Think outside the box. Your leftovers ingredient list should include the basics: eggs, cheeses, onions, mushrooms, milk or cream, butter, chicken stock, a rustic or sturdy sliced bread (more on that later), sandwich bread of your choice, lettuce and tomato, condiments such as mayo, mustard, and pickles. But you might also consider a few things out of the ordinary, such as figs, goat cheese, bacon, arugula, pizza dough, puff pastry, won ton “skins,” ginger, garlic, you get the picture. It’s all about adding and mixing tastes and textures that aren’t already in the leftovers.

The idea is to repurpose the leftovers, not just reheat whatever you have on hand. That takes a little imagination and not as much work as you would think, since most of the ingredients are already cooked and luckily there’s a whole cottage industry out there on what to do with Thanksgiving leftovers — websites, cookbooks, magazines, and how-to videos.

There are literally millions of great ideas out there on helpful websites like foodnetwork.com, delish.com, allrecipes.com, epicurious.com, finecooking.com, cooking.nytimes.com, allrecipes.com, cooking.com, and an exciting new site 177milkstreet.com, founded by former America’s Test Kitchen host Christopher Kimball (“The Guy With the Bow Tie”).

How about some stuffing waffles? (Yes, that’s a real thing.) Turkey, caramelized onion and mushroom pizza? Potato pancakes? Shepherd’s pie? Turkey pot pie? All there for the making. (Tip: print out recipes you like beforehand so you’ll ready the next day.)

And that rustic bread? Make a Panini with turkey, cheese, bacon, figs and Sriracha mayo. Don’t have a Panini press? Use two different size cast iron pans.

Know your audience. Have you ever run out of stuffing or mashed potatoes or, god forbid, gravy? So, if you run out of certain dishes on Thanksgiving Day, what are you going to have for leftovers? Is your Uncle Fred a stuffing hog who piles it on like he’s eating his last meal? Do your guests like your mashed potatoes so much you’re left with an empty bowl?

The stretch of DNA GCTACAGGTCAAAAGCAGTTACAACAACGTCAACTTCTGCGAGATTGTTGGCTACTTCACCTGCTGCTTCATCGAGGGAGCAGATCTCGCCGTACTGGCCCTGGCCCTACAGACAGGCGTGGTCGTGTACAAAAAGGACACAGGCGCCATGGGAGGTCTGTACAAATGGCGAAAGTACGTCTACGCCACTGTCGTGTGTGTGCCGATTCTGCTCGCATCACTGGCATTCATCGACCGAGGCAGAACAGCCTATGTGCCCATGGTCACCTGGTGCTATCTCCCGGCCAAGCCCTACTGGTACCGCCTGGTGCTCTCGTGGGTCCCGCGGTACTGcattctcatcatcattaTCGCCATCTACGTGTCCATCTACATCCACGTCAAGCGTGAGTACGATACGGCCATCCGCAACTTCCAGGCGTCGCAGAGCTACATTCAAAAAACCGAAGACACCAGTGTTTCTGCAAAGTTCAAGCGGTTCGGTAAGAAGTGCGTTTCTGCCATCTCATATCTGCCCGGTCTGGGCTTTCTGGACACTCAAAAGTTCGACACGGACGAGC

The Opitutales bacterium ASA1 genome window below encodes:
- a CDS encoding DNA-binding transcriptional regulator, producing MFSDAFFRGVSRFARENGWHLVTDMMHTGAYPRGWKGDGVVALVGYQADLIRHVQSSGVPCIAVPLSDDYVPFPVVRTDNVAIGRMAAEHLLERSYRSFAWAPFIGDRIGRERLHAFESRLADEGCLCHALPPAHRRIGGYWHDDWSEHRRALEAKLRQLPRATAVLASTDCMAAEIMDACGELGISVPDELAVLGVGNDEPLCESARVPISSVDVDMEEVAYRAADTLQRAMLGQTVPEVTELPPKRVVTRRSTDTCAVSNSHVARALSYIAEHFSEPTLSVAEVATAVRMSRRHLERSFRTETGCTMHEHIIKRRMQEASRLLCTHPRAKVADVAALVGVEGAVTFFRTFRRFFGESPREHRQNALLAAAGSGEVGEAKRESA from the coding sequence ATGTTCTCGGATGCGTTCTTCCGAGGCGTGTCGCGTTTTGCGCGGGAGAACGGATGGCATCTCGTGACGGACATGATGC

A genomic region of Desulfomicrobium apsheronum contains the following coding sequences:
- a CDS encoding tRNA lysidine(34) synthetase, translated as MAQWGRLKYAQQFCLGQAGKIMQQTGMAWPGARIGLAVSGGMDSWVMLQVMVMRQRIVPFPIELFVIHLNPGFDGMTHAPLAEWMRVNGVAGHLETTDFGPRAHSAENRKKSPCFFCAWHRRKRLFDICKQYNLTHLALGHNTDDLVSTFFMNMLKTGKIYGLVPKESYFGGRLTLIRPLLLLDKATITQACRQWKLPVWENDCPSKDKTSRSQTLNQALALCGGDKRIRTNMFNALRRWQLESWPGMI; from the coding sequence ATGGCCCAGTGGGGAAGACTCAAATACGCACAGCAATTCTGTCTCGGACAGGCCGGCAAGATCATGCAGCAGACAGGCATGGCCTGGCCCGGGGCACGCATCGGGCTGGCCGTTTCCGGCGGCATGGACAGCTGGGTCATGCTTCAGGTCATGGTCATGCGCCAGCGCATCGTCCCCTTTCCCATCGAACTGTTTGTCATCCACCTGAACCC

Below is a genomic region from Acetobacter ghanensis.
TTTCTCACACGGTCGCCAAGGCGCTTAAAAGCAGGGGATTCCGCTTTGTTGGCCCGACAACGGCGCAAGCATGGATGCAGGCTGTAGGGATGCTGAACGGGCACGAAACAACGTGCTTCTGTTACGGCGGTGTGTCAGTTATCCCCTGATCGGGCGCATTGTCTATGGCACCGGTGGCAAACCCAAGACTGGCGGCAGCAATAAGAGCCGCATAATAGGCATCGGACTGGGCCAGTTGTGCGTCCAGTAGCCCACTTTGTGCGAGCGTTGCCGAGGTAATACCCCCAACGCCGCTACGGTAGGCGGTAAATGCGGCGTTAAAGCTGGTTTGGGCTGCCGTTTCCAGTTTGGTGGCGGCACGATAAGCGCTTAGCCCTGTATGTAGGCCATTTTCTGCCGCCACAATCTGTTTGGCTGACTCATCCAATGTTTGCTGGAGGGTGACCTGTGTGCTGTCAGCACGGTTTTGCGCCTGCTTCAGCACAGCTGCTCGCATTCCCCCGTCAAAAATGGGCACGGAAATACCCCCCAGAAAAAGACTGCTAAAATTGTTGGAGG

Knowing what your family, friends and guests like to eat is a key in having enough leftovers to even be considered leftovers. If you know Uncle Fred is coming over, make an extra casserole dish of stuffing (and keep him away from it). The same can be said for mashed potatoes, gravy, cranberry sauce, and yes, even green bean casserole. Double up on certain dishes and you’ll have enough for the next day.

Don’t over-think it. Hey, they’re leftovers, not a candidate for Gourmet magazine’s Recipe of the Month. Keep it simple; don’t try to reinvent the wheel and use ingredients and techniques you’re familiar with. It’s not the time to try your first soufflé.

Who knows, you may get so good at repurposing leftovers that your Thanksgiving guests may be coming back the next day for more. Just don’t let Uncle Fred know.

Information

Books
All books and/or merchandise is available at amazon.com. Click on title to learn more.

Awesome Thanksgiving Leftovers Revive Guide
by Diana Lora

Recipes for Leftover Thanksgiving or Christmas Turkey: What the Heck Am I Going to Cook With All This Turkey!?! (Cooking With Leftovers Book 2)
by Laura Sommers

American Traditions: 30 Great Recipes for Your Thanksgiving Leftovers
by Stephanie D. Berg